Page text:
Technology Aids in Backcountry Communication
With a service area that includes some of the most rugged backcountry in Vermont, Stowe Mountain Rescue is very familiar with dealing with communication obstacles. The volunteer team of 16 responds to approximately 40 calls per year. They make use of digital mobile data applications, portable radios and extensive use of personal cell phones. Team Chief Doug Veliko says if the FirstNet system can give his team a signal boost, he can’t wait to use it.
“We operate in several backcountry areas that have poor radio communications and no cell phone coverage,” said Veliko. “This severely complicates mission logistics and creates safety concerns. Having a statewide broadband LTE network with comprehensive coverage would resolve several communication problems. It would improve our ability to communicate data from the field to the command post.”
Stowe Mountain Rescue is used within the town of Stowe for any medical, stranded or lost person calls in the backcountry. They respond in mutual aid throughout Vermont, including responding to rope or swift water rescues. To assist them in their response, the team takes advantage of all the technology available to them.
“Our paging system is through Active911, an application that send alerts to our smart phones. This creates a quick picture of a team member’s availability for a given mission. The mapping also allows us to see the location of a team member as they are responding to a call. We also use several smart phone apps to communicate coordinates. One Touch utilizes GPS coordinates to allow team members to track the exact location of individual rescue personnel—particularly important when they are in remote areas,” explained Veliko.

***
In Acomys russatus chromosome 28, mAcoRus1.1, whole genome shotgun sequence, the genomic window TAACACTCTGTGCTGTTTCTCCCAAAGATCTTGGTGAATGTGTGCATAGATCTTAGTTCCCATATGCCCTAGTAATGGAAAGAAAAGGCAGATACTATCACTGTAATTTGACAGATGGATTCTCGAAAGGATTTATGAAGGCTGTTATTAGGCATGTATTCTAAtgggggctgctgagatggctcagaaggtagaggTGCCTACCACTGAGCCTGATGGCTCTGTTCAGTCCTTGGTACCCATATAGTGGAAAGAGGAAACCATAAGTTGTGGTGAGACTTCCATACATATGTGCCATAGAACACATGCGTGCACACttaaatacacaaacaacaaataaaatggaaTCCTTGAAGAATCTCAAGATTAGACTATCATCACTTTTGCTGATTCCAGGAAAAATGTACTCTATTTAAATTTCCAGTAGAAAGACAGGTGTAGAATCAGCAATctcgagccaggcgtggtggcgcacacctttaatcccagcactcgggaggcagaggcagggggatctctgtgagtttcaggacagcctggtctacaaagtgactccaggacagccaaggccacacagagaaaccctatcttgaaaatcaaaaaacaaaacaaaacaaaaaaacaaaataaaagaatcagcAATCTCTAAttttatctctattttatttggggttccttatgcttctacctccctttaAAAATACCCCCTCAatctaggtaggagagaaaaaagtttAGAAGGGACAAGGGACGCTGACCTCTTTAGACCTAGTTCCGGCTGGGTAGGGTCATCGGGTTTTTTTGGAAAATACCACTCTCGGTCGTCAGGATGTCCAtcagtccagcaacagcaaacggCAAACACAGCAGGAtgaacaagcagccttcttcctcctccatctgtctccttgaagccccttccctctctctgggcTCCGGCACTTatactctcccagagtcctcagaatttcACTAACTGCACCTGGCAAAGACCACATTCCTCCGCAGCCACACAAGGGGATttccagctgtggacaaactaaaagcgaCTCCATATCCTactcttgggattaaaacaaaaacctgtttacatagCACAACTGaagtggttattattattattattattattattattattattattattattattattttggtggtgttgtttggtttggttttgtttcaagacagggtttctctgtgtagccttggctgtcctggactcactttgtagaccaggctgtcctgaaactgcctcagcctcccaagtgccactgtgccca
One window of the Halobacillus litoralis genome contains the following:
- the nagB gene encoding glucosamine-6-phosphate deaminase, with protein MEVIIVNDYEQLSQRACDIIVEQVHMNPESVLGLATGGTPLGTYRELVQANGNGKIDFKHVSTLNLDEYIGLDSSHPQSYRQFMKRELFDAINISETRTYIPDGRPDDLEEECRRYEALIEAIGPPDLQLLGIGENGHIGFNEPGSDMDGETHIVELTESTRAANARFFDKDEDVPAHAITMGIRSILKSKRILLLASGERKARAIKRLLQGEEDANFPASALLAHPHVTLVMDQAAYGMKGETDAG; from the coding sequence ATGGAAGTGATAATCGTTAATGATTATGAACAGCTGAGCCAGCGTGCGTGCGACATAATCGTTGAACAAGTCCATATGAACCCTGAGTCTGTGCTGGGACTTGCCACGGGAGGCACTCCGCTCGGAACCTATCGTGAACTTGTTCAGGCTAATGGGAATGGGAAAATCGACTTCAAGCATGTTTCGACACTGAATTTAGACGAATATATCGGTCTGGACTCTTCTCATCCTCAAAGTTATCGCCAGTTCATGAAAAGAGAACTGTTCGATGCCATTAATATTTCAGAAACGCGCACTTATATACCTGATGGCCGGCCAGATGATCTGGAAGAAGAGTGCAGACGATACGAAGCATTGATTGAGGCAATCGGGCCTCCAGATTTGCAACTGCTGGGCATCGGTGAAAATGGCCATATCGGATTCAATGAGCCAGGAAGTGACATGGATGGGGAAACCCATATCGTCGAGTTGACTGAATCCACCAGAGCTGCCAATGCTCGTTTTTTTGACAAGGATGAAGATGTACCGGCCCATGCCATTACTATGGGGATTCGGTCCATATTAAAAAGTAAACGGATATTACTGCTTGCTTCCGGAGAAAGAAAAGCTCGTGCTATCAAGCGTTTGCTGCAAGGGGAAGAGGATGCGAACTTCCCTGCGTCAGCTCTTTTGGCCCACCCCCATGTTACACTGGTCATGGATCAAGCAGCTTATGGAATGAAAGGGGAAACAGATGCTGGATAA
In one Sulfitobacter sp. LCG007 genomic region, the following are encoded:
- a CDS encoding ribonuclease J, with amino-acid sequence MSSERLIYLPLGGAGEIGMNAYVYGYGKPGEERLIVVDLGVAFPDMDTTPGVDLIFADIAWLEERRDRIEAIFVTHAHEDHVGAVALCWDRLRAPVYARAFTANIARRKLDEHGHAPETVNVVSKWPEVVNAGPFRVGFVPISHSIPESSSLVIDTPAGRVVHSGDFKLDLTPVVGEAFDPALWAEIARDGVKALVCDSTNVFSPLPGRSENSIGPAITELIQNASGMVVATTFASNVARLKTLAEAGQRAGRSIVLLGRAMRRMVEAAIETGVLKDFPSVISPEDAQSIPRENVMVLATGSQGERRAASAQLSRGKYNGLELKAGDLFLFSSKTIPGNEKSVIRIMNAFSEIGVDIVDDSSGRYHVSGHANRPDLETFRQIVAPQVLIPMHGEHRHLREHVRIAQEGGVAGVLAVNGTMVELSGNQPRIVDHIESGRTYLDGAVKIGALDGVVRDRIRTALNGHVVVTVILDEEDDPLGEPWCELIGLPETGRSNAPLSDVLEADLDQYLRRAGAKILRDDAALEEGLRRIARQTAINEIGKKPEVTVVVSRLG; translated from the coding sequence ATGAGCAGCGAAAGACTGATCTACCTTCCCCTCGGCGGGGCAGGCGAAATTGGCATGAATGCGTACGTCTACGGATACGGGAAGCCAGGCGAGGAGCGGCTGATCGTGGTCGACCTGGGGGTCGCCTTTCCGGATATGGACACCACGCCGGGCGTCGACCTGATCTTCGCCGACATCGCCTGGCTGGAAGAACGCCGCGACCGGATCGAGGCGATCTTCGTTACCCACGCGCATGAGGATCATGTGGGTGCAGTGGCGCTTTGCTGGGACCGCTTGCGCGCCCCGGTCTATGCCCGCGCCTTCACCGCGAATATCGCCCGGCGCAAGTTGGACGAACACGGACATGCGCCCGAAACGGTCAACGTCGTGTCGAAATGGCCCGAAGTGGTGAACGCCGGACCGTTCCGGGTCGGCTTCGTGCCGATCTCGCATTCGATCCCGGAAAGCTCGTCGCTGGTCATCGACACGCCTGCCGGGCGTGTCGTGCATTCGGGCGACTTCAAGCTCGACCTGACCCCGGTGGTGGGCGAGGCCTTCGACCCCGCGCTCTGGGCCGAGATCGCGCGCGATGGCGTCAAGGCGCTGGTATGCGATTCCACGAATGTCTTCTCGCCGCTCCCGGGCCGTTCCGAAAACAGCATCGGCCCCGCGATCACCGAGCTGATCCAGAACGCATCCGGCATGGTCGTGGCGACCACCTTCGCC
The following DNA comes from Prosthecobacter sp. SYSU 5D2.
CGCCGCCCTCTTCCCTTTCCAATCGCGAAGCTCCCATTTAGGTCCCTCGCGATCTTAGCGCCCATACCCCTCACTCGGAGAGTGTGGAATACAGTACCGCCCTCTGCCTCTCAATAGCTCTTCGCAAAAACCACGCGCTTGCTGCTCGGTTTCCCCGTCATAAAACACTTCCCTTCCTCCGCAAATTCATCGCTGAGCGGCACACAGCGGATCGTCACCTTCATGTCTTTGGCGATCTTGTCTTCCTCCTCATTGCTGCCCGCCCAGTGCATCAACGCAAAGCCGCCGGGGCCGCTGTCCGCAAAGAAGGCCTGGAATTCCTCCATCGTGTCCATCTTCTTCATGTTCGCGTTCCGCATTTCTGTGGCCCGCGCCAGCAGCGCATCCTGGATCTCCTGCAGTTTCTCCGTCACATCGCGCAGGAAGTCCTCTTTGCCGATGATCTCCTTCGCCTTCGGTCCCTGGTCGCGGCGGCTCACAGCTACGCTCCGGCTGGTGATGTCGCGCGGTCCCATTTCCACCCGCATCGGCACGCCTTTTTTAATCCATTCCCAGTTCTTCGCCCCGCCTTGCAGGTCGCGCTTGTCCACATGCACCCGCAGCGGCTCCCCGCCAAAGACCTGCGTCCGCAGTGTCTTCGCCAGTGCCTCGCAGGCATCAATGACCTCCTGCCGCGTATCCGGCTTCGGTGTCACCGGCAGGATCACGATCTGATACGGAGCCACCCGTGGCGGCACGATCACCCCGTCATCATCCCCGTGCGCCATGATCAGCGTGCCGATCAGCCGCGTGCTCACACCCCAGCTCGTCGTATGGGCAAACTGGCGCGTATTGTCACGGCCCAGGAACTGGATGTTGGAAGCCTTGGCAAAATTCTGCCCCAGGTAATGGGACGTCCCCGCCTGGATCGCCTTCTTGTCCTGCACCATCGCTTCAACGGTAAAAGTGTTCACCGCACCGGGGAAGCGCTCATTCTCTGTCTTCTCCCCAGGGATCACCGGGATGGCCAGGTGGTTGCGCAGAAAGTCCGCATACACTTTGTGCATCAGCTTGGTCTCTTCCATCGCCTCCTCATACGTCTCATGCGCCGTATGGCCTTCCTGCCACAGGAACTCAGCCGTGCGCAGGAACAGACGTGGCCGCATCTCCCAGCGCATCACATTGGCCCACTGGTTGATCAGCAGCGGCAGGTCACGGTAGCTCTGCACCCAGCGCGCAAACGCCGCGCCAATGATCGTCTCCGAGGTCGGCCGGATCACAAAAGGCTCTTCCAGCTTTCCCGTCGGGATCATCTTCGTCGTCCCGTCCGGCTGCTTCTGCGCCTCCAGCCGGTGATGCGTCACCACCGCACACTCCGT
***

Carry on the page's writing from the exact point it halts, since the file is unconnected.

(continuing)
Another application the team uses is the UTM Grid Ref Compass. Using a smart phone, the user can view their current location using the Universal Transverse Mercator grid, along with a compass bearing, and latitude and longitude values. The team has several rugged laptops, but they don’t take them into the field due to space and weight constraints. On Veliko’s wish list, after a reliable signal, is having the state’s E911 maps accessible on his smart phone.
Veliko has been a team member for more than 25 years and team chief for the last three years. He works at GlobalFoundries as an electrical engineer. He likes that his volunteer work with Stowe Mountain Rescue allows him to combine his strong affinity for backcountry recreation and technology. His hope that as access to technology grows in Vermont, so will his team’s use of tools that will make their response faster and safer.